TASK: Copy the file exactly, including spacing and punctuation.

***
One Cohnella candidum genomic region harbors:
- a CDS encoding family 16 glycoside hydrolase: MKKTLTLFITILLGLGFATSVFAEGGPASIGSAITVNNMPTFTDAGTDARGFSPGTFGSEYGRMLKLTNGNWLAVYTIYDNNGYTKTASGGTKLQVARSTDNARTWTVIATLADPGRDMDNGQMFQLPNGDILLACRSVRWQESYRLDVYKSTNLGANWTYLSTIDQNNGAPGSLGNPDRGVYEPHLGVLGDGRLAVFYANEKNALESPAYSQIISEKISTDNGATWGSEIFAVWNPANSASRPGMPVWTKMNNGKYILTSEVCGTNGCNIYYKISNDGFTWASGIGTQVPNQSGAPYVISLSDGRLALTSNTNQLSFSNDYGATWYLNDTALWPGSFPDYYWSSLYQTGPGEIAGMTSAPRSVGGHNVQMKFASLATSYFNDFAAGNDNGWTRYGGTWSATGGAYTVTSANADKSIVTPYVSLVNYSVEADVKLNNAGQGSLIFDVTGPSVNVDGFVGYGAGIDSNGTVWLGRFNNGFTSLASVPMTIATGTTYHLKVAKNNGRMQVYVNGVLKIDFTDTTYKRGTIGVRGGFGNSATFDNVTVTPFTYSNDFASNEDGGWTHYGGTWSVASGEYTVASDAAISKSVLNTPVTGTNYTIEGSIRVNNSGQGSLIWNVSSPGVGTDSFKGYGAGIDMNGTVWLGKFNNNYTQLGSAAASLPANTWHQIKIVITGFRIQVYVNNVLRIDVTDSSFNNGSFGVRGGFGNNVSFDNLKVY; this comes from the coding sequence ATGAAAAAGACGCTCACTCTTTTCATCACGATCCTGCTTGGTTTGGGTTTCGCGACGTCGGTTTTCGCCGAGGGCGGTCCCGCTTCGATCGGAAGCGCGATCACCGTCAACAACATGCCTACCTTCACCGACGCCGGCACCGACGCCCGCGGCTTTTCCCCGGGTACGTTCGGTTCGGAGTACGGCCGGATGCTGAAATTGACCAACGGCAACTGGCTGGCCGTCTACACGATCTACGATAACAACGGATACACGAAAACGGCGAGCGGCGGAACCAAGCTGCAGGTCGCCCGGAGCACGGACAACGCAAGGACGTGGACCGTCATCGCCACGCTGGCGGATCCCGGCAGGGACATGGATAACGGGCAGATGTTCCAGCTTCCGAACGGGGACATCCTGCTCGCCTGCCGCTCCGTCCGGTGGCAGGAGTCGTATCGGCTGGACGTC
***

One Cohnella candidum genomic region harbors:
- a CDS encoding family 16 glycoside hydrolase: MKKTLTLFITILLGLGFATSVFAEGGPASIGSAITVNNMPTFTDAGTDARGFSPGTFGSEYGRMLKLTNGNWLAVYTIYDNNGYTKTASGGTKLQVARSTDNARTWTVIATLADPGRDMDNGQMFQLPNGDILLACRSVRWQESYRLDVYKSTNLGANWTYLSTIDQNNGAPGSLGNPDRGVYEPHLGVLGDGRLAVFYANEKNALESPAYSQIISEKISTDNGATWGSEIFAVWNPANSASRPGMPVWTKMNNGKYILTSEVCGTNGCNIYYKISNDGFTWASGIGTQVPNQSGAPYVISLSDGRLALTSNTNQLSFSNDYGATWYLNDTALWPGSFPDYYWSSLYQTGPGEIAGMTSAPRSVGGHNVQMKFASLATSYFNDFAAGNDNGWTRYGGTWSATGGAYTVTSANADKSIVTPYVSLVNYSVEADVKLNNAGQGSLIFDVTGPSVNVDGFVGYGAGIDSNGTVWLGRFNNGFTSLASVPMTIATGTTYHLKVAKNNGRMQVYVNGVLKIDFTDTTYKRGTIGVRGGFGNSATFDNVTVTPFTYSNDFASNEDGGWTHYGGTWSVASGEYTVASDAAISKSVLNTPVTGTNYTIEGSIRVNNSGQGSLIWNVSSPGVGTDSFKGYGAGIDMNGTVWLGKFNNNYTQLGSAAASLPANTWHQIKIVITGFRIQVYVNNVLRIDVTDSSFNNGSFGVRGGFGNNVSFDNLKVY; this comes from the coding sequence ATGAAAAAGACGCTCACTCTTTTCATCACGATCCTGCTTGGTTTGGGTTTCGCGACGTCGGTTTTCGCCGAGGGCGGTCCCGCTTCGATCGGAAGCGCGATCACCGTCAACAACATGCCTACCTTCACCGACGCCGGCACCGACGCCCGCGGCTTTTCCCCGGGTACGTTCGGTTCGGAGTACGGCCGGATGCTGAAATTGACCAACGGCAACTGGCTGGCCGTCTACACGATCTACGATAACAACGGATACACGAAAACGGCGAGCGGCGGAACCAAGCTGCAGGTCGCCCGGAGCACGGACAACGCAAGGACGTGGACCGTCATCGCCACGCTGGCGGATCCCGGCAGGGACATGGATAACGGGCAGATGTTCCAGCTTCCGAACGGGGACATCCTGCTCGCCTGCCGCTCCGTCCGGTGGCAGGAGTCGTATCGGCTGGACGTC